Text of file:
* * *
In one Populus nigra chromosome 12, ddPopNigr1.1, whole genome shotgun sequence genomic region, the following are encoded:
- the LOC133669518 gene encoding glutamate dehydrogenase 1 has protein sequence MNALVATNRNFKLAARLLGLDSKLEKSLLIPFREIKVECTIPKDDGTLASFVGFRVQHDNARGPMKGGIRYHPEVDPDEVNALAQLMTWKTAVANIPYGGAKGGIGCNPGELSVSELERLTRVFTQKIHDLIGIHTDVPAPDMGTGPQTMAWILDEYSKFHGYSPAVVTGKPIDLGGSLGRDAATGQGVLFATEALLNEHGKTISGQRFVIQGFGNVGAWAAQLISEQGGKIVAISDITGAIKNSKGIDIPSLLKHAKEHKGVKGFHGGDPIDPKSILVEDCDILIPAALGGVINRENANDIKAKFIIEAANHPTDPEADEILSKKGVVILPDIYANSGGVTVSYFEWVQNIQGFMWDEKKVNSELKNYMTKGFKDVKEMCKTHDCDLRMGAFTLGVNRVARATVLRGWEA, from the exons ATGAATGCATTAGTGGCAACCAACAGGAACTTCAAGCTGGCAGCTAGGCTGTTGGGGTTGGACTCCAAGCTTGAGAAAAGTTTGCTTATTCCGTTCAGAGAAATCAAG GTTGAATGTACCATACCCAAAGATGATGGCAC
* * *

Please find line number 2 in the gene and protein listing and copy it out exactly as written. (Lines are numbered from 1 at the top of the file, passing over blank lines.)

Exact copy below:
- the LOC133669518 gene encoding glutamate dehydrogenase 1 has protein sequence MNALVATNRNFKLAARLLGLDSKLEKSLLIPFREIKVECTIPKDDGTLASFVGFRVQHDNARGPMKGGIRYHPEVDPDEVNALAQLMTWKTAVANIPYGGAKGGIGCNPGELSVSELERLTRVFTQKIHDLIGIHTDVPAPDMGTGPQTMAWILDEYSKFHGYSPAVVTGKPIDLGGSLGRDAATGQGVLFATEALLNEHGKTISGQRFVIQGFGNVGAWAAQLISEQGGKIVAISDITGAIKNSKGIDIPSLLKHAKEHKGVKGFHGGDPIDPKSILVEDCDILIPAALGGVINRENANDIKAKFIIEAANHPTDPEADEILSKKGVVILPDIYANSGGVTVSYFEWVQNIQGFMWDEKKVNSELKNYMTKGFKDVKEMCKTHDCDLRMGAFTLGVNRVARATVLRGWEA, from the exons ATGAATGCATTAGTGGCAACCAACAGGAACTTCAAGCTGGCAGCTAGGCTGTTGGGGTTGGACTCCAAGCTTGAGAAAAGTTTGCTTATTCCGTTCAGAGAAATCAAG GTTGAATGTACCATACCCAAAGATGATGGCAC